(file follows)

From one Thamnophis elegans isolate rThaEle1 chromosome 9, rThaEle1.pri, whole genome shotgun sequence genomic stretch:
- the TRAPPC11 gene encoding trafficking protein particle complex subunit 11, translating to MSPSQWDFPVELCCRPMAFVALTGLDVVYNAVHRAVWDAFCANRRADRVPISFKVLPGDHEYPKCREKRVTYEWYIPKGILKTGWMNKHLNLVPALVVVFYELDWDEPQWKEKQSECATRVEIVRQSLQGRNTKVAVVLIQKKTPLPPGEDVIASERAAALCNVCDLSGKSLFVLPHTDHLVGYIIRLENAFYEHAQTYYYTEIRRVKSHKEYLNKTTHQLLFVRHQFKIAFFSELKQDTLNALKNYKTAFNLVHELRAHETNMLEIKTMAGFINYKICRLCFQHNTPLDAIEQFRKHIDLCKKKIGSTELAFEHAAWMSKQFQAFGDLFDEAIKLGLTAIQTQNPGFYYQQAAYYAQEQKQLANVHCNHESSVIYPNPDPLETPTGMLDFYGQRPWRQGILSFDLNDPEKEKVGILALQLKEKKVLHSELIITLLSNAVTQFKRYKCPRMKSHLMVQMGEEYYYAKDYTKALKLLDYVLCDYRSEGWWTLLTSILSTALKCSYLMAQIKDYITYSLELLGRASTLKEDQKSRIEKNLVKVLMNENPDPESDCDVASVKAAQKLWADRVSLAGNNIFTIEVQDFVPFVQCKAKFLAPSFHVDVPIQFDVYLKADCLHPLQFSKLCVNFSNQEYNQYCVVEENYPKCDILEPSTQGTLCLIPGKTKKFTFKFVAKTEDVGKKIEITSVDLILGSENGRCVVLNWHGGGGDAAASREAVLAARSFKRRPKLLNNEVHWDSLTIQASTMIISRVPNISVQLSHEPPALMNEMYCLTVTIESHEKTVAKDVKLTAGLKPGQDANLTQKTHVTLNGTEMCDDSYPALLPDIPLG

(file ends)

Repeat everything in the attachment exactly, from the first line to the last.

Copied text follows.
From one Thamnophis elegans isolate rThaEle1 chromosome 9, rThaEle1.pri, whole genome shotgun sequence genomic stretch:
- the TRAPPC11 gene encoding trafficking protein particle complex subunit 11, translating to MSPSQWDFPVELCCRPMAFVALTGLDVVYNAVHRAVWDAFCANRRADRVPISFKVLPGDHEYPKCREKRVTYEWYIPKGILKTGWMNKHLNLVPALVVVFYELDWDEPQWKEKQSECATRVEIVRQSLQGRNTKVAVVLIQKKTPLPPGEDVIASERAAALCNVCDLSGKSLFVLPHTDHLVGYIIRLENAFYEHAQTYYYTEIRRVKSHKEYLNKTTHQLLFVRHQFKIAFFSELKQDTLNALKNYKTAFNLVHELRAHETNMLEIKTMAGFINYKICRLCFQHNTPLDAIEQFRKHIDLCKKKIGSTELAFEHAAWMSKQFQAFGDLFDEAIKLGLTAIQTQNPGFYYQQAAYYAQEQKQLANVHCNHESSVIYPNPDPLETPTGMLDFYGQRPWRQGILSFDLNDPEKEKVGILALQLKEKKVLHSELIITLLSNAVTQFKRYKCPRMKSHLMVQMGEEYYYAKDYTKALKLLDYVLCDYRSEGWWTLLTSILSTALKCSYLMAQIKDYITYSLELLGRASTLKEDQKSRIEKNLVKVLMNENPDPESDCDVASVKAAQKLWADRVSLAGNNIFTIEVQDFVPFVQCKAKFLAPSFHVDVPIQFDVYLKADCLHPLQFSKLCVNFSNQEYNQYCVVEENYPKCDILEPSTQGTLCLIPGKTKKFTFKFVAKTEDVGKKIEITSVDLILGSENGRCVVLNWHGGGGDAAASREAVLAARSFKRRPKLLNNEVHWDSLTIQASTMIISRVPNISVQLSHEPPALMNEMYCLTVTIESHEKTVAKDVKLTAGLKPGQDANLTQKTHVTLNGTEMCDDSYPALLPDIPLG